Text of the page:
The picture does briefly come alive when Bliss becomes Babe Ruthless and the Hurl Scouts are out in force. Barrymore actually directs the sports sequences pretty well, and more importantly, these characters are fun. We want to know more about them. We get to find out a bit about Maggie, and Wiig does a great job with a weightier role than she’s usually given, and Bell and Eve and Barrymore are charming even if they don’t get much development. At times, Lewis’ character’s bitchiness seems arbitrary, but it does work out in the end. But I wanted to see more, to know more, to have more fun and less guiltily navigating around the fun. (And I must point out that Bell is criminally underused.) The roller derby scenes, and the wild times surrounding them, feel cut short compared to the more JUNO-esque material. (And as much of a backlash as that film has gotten, it at least had a story that went in interesting directions.)

The performances are uniformly good, there are some laughs, and the climax is genuinely exciting. Somewhere, perhaps only in the realm of the imagination, there is an alternate edit of this film, one in which the Hurl Scouts dominate the action and the business with Bliss’ mother wanting her to be in beauty pageants is just a subplot. There is so much raw material here for a really energetic and fun movie, and some outtakes during the end credits give us a hint of what might have been, and it makes one wonder why the filmmakers didn’t realize what the good parts of their own movie were.

Screenplay by Shauna Cross based on her novel
Directed by Drew Barrymore

Grade: C

Tuesday, October 06, 2009

Frasierquest 1.1: The Good Son

Frasier at his desk at KACL
Roz: Ever heard of Lupe Velez?

First episodes of sitcoms are interesting; they have under 30 minutes to not only set up a situation and introduce us to characters, but also convince us that this will be funny. Exposition is not inherently funny, and the time spent maneuvering characters into place means that the first episode almost functions as a prologue, but you also have to give the audience a feel for the status quo. It’s a hard job, and many a new show gets crushed under the burden of explaining its premise.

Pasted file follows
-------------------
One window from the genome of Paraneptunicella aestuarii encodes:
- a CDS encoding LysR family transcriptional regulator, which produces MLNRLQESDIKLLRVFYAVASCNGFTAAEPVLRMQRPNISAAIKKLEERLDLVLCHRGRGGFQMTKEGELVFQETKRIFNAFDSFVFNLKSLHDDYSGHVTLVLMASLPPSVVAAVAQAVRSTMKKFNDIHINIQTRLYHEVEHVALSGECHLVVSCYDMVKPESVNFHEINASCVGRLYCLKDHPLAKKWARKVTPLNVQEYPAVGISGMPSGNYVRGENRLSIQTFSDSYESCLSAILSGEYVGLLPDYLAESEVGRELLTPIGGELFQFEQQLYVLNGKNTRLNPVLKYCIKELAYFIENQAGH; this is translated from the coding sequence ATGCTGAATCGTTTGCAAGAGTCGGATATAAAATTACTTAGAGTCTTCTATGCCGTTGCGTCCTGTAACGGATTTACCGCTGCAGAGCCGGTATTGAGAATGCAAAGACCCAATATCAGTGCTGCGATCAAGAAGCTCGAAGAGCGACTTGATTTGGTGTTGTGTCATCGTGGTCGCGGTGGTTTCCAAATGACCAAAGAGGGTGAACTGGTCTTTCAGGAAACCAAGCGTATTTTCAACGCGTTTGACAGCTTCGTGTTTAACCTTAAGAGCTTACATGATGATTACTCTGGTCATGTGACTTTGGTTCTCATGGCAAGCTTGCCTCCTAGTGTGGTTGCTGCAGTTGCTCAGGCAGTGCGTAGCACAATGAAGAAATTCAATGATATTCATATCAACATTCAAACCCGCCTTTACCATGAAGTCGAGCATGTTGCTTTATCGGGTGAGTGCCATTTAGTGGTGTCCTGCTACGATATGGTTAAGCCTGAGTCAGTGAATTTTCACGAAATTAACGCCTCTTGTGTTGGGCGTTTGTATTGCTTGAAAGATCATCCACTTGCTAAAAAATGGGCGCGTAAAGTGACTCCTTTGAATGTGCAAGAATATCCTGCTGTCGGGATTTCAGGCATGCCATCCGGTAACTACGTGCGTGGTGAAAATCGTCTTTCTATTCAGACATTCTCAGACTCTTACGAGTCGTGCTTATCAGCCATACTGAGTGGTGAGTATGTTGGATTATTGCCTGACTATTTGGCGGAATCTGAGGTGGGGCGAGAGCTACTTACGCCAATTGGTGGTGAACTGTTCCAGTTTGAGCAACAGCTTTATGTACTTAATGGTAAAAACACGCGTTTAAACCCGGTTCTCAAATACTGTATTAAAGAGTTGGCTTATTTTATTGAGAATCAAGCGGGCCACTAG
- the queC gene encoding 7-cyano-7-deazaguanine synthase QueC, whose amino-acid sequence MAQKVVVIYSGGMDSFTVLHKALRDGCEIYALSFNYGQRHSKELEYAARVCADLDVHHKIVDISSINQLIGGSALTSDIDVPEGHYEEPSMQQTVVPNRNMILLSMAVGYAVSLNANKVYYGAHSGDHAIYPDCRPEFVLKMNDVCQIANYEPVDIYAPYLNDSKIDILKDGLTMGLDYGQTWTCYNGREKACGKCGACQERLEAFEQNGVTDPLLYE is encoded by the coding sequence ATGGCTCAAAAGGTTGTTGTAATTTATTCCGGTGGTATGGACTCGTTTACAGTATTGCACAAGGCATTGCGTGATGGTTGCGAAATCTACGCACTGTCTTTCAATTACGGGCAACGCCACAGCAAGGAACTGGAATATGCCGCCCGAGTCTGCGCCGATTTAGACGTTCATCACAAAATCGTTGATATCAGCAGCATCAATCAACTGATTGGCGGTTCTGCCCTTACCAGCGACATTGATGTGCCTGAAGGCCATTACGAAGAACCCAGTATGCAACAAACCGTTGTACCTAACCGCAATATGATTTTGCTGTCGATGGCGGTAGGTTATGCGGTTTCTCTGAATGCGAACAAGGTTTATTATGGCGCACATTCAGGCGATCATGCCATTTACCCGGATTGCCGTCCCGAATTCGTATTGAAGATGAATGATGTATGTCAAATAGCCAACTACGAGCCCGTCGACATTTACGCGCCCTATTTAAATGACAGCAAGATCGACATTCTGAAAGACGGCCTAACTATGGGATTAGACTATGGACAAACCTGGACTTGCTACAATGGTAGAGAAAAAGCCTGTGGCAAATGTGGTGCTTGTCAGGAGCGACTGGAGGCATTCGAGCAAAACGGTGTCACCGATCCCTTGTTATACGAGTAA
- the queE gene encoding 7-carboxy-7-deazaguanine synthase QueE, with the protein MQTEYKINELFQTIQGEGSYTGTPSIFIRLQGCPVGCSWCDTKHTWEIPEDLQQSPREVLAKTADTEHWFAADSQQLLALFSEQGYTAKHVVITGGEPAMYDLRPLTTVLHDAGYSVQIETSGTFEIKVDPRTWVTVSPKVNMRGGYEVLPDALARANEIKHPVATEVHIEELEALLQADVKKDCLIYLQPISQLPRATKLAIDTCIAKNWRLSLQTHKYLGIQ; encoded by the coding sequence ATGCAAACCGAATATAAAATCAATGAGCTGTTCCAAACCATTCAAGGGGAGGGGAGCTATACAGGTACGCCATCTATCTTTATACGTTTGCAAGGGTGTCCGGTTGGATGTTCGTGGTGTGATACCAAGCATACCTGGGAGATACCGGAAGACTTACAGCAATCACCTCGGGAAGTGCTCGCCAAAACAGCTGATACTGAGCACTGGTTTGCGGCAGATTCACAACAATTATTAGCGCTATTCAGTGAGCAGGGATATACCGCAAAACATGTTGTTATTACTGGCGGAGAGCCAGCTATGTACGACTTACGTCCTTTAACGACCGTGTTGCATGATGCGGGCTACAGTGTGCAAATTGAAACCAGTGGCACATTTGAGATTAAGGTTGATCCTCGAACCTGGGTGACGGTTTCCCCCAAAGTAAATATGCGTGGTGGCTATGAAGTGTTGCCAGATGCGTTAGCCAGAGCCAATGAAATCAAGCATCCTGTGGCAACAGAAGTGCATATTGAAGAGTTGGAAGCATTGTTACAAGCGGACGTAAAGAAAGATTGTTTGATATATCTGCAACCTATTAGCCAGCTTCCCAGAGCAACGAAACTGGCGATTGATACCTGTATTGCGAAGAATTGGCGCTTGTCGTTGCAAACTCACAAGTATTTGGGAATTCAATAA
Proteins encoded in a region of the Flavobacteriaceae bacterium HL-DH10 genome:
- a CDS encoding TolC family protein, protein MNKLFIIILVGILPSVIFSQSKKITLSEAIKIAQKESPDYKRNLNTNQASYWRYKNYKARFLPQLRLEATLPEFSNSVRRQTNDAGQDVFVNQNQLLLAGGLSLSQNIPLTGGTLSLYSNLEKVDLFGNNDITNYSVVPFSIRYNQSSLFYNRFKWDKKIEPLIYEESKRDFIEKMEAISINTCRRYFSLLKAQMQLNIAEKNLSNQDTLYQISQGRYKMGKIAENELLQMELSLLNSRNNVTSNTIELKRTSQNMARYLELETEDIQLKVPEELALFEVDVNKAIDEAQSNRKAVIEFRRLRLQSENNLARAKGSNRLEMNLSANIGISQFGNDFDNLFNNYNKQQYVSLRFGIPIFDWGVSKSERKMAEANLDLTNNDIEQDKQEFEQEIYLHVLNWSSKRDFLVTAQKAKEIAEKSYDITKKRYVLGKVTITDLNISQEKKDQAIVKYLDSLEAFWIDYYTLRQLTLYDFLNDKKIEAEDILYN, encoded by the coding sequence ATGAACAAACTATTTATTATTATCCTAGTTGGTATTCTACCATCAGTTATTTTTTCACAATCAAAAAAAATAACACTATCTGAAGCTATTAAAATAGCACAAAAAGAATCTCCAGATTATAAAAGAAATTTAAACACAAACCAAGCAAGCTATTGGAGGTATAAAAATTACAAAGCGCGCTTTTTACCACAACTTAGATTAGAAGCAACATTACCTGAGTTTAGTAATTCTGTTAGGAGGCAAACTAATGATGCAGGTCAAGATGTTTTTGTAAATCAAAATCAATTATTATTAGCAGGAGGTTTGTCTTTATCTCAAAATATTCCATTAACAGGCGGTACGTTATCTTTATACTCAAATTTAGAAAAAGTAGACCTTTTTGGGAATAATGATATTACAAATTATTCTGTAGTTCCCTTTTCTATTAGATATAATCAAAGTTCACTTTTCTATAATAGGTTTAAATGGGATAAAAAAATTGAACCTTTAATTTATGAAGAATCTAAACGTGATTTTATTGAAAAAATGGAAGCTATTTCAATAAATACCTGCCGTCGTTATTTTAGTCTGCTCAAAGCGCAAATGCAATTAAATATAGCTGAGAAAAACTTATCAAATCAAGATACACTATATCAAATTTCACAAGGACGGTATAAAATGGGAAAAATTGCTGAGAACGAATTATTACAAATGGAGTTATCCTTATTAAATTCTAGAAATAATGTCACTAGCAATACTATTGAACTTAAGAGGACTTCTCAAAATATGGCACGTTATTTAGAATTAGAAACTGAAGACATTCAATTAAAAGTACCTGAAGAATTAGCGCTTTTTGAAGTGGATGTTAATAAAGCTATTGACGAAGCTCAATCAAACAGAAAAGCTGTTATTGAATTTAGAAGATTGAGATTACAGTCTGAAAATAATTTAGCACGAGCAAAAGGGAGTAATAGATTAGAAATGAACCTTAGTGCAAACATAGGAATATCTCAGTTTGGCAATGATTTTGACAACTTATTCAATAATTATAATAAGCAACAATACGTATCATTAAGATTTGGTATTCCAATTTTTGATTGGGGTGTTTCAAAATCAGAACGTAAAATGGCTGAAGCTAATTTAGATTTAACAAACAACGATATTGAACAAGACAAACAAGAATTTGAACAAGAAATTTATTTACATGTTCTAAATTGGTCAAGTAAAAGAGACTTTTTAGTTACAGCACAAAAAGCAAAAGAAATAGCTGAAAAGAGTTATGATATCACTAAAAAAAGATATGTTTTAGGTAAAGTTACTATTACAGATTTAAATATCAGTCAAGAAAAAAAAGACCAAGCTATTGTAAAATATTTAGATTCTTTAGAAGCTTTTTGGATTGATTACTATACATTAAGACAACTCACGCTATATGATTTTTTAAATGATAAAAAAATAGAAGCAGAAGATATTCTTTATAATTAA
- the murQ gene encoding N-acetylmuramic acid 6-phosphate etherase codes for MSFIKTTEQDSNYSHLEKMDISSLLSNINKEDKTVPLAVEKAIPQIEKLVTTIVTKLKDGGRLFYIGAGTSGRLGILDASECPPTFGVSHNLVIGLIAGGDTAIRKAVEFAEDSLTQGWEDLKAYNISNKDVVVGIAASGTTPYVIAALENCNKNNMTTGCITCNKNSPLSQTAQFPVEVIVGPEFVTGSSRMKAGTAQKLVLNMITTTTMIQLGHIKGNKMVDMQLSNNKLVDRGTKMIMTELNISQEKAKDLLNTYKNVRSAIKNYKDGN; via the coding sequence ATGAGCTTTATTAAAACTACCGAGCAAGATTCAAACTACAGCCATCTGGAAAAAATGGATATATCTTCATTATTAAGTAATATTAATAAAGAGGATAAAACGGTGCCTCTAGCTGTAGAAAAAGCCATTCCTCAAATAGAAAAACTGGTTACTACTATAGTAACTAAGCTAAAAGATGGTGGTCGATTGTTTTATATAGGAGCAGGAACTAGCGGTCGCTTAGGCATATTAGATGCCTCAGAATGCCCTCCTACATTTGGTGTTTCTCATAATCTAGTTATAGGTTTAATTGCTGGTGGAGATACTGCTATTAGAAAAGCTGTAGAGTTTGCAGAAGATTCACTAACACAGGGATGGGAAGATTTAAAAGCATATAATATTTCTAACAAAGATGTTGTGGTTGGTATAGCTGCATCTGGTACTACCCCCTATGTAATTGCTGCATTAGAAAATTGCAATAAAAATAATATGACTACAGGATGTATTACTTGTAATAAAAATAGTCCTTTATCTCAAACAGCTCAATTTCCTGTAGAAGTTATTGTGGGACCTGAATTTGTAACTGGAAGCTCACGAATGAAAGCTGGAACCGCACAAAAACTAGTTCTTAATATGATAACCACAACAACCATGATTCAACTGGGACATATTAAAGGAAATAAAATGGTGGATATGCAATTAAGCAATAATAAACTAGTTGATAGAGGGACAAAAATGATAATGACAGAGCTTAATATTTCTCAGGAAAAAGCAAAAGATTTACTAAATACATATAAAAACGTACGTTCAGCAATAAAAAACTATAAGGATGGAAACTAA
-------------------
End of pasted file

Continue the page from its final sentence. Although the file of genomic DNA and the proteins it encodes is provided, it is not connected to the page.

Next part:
So it’s interesting just how strongly FRASIER establishes itself at the outset. “The Good Son” starts with Frasier Crane explaining how he got to Seattle from Boston in a single monologue to a caller to his radio show. Within two minutes we know where Frasier is, what he does, and why he is where he is, doing what he’s doing. It’s a sharp piece of writing, and though there’s still plenty that needs to happen, the show has made its entrance with a confident swagger.

Over the course of the pilot, Frasier has his seemingly idyllic new life back home in Seattle interrupted by the reality that his father Martin can no longer live on his own; his hip’s gotten worse, and he’s had a few accidents at his apartment. Niles can’t take him, because dad doesn’t get along with his wife Maris (Frasier: “Who does?”), so Frasier must give up his solitude and share his apartment with his father. And Eddie, whose unrelenting stare creeps Frasier the Hell out. After a few weeks, Frasier finds himself unable to look after dad on his own, and on Niles’ suggestion, hires a home health care worker; the flighty, goofy Daphne Moon. So now she has to live with them too, and sparks fly between father and son, until Roz comes up with a piece of sage advice. (See above.)

While it usually takes a while for a sitcom to find its voice, “The Good Son” establishes the hallmarks of FRASIER’s style from the outset. Scene transitions are accomplished through title cards, forgoing the traditional use of exterior shots and incidental music. (The latter omission adds additional weight to a joke-free and rather brutal argument between Frasier and Martin near the end- many a sitcom attempt at seriousness has been ruined by being pounded home with sad piano cues.) And while other comedies were relying on a lot of short, fast scenes to catch viewers’ attention, creators David Angell, Peter Casey, and David Lee here made the choice to trust them with long stretches of dialogue.